Health Canada flags inflated prices of kid’s pain medicine on Amazon amid shortage

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Parents explore alternatives as shortage of children’s pain medication continues
WATCH: Parents explore alternatives as shortage of children’s pain medication continues – Nov 11, 2022

Health Canada says it’s aware children’s pain medications were being listed for sale on Amazon at inflated prices and has raised the issue with the retailer as Canadian parents struggle to find products like Advil and Tylenol products amid a nationwide shortage.

An Amazon spokesperson confirmed to Global News Tuesday the company had been in contact with Health Canada for a number of weeks now.

“The Department was made aware that children’s pain medications were being sold online at inflated prices on,” Andrea Richer, a Health Canada spokesperson, told Global News in an emailed statement Monday evening, adding that the regulator “took immediate action by informing Amazon of this issue.”

“Amazon confirmed that they can take action against a seller should they become aware of inflated prices that could harm customer trust,” she said.

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Health Canada does not have jurisdiction over the product pricing, but “plays an active role in ensuring that Canadians have access to safe and effective drugs and health products,” Richer said.

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Amazon was actively monitoring for such violations and will investigate any product listing that Health Canada may bring to its attention, she added.

Over the past few days, posts have surfaced on social media showing packs of children’s pain medication products on sale for close to $300. Those product listings appear to have since been removed.

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Amazon said sellers set their own product prices on its platform, but there are policies in place to “help ensure sellers are pricing their products competitively”.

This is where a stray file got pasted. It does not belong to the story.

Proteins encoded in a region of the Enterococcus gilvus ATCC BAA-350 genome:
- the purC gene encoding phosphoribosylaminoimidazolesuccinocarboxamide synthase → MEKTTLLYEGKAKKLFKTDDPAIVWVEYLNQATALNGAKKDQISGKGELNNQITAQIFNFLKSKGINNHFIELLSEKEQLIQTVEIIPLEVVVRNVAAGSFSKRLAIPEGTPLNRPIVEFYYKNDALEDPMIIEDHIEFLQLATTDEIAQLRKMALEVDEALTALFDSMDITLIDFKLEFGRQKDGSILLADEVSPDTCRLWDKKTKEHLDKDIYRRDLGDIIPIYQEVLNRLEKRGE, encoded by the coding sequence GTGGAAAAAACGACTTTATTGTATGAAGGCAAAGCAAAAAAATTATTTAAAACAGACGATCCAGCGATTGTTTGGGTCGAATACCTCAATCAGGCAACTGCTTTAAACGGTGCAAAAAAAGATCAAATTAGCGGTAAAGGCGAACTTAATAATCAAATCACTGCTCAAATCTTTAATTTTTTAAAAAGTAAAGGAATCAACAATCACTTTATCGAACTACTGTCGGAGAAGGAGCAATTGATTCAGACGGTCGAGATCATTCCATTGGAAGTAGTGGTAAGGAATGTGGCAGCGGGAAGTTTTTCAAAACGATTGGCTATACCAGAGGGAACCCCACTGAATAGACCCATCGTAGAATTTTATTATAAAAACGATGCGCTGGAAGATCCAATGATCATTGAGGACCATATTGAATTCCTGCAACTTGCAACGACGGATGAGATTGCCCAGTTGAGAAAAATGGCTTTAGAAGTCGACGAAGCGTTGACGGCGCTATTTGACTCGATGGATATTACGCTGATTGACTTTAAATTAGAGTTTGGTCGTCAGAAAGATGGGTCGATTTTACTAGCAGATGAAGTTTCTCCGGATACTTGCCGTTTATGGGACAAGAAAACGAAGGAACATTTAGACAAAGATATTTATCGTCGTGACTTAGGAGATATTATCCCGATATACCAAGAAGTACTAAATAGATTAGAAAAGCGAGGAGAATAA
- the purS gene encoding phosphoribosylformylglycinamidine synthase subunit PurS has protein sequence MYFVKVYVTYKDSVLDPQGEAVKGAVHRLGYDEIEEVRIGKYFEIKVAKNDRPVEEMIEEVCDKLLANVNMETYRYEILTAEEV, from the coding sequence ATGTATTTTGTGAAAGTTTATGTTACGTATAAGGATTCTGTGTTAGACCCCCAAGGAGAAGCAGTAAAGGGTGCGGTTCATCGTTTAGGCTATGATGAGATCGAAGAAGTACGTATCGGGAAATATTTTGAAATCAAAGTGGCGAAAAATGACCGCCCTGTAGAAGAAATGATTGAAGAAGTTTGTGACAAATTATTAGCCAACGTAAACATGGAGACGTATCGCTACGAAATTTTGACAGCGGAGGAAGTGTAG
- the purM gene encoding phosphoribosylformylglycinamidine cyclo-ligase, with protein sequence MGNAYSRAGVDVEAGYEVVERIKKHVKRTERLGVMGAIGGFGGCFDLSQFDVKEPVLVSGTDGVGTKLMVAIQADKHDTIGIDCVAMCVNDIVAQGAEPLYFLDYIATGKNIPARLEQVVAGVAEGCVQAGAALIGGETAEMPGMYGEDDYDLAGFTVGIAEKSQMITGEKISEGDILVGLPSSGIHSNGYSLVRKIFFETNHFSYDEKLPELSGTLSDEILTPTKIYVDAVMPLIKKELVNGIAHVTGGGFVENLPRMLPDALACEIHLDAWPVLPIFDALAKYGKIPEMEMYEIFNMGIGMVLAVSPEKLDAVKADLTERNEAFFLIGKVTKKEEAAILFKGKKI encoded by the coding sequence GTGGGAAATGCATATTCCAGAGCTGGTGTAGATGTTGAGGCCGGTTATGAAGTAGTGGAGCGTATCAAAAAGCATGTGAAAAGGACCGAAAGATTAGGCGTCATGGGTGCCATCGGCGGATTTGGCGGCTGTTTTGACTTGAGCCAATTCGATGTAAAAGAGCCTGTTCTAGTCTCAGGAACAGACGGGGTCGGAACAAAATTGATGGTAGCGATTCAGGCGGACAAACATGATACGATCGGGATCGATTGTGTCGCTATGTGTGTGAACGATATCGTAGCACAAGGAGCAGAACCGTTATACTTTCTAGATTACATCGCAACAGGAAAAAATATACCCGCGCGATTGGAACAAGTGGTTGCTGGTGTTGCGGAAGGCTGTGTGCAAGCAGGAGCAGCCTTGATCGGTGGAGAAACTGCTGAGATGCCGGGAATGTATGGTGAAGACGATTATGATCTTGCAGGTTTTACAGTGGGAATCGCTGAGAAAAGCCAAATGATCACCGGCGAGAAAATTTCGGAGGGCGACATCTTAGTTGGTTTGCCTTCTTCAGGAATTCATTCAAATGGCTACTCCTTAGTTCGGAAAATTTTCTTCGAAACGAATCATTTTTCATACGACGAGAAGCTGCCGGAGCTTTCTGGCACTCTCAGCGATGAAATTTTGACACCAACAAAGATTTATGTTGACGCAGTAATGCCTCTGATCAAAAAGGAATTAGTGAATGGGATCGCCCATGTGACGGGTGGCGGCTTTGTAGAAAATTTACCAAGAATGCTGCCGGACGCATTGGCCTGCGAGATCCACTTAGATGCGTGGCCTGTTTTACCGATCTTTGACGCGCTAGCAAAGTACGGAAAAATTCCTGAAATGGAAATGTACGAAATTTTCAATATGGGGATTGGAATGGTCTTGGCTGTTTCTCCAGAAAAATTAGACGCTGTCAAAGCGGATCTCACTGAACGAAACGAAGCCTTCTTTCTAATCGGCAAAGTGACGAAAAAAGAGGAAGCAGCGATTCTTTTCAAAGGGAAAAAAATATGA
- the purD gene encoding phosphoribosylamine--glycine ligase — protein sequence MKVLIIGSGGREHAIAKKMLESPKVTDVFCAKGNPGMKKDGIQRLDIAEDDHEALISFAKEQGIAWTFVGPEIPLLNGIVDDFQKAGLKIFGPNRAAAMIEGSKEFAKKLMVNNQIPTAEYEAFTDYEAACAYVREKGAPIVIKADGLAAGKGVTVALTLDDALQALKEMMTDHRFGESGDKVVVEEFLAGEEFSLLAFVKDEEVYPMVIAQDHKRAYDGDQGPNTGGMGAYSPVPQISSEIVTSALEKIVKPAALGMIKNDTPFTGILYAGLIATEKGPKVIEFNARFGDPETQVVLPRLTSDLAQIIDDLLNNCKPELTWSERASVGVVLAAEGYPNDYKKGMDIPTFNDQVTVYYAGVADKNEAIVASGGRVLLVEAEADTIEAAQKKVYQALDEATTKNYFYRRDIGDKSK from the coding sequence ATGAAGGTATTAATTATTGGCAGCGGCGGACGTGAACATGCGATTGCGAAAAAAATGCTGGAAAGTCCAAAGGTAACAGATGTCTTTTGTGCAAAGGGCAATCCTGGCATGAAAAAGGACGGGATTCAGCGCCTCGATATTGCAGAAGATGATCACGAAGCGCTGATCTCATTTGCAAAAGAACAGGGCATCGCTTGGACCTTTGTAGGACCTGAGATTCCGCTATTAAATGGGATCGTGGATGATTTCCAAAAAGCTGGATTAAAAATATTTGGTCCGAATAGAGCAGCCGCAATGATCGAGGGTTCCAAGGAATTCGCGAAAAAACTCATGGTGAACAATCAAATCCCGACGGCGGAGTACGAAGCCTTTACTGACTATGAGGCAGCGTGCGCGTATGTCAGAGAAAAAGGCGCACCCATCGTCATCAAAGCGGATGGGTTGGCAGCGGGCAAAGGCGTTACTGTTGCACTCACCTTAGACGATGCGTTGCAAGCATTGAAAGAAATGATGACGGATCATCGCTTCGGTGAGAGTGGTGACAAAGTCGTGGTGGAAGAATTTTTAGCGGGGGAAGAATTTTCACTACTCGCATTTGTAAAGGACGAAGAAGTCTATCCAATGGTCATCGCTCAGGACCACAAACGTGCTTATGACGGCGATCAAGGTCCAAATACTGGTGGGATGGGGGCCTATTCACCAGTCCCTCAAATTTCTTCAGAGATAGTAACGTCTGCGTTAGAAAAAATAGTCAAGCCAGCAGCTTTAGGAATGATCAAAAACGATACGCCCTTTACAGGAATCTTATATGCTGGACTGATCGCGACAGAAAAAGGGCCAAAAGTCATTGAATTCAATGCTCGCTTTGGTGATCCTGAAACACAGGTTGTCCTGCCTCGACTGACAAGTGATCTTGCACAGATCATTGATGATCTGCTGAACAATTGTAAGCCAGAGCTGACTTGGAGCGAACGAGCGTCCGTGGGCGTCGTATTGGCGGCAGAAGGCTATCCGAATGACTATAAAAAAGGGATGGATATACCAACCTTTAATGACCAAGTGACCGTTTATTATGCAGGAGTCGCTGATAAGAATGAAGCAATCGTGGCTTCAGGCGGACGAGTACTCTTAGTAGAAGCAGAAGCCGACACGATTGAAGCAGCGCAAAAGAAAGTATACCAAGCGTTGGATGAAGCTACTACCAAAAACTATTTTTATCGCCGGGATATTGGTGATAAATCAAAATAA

“We actively monitor our store and remove offers that violate our policies,” a spokesperson for Amazon said in response to a Global News query Monday.

Ontario’s Ministry of Public and Business Service Delivery said: “The reselling of children’s medication at a higher price is reprehensible and utterly unacceptable.”

Since the summer, infant and children’s acetaminophen and ibuprofen products have been in limited supply in retail outlets, pharmacies and hospitals across Canada.

Health Canada says the shortage is due to unprecedented demand, as pediatricians noted an unusually early rise in viral illnesses over the spring and summer months this year.

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On Monday, the agency announced it had secured more foreign shipments of children’s pain medication that will be available for retail purchase “in the coming weeks.”

Last month, Health Canada approved the exceptional importation of ibuprofen from the United States and acetaminophen from Australia, to supply hospitals in Canada amid the shortages.

— with files from Teresa Wright 

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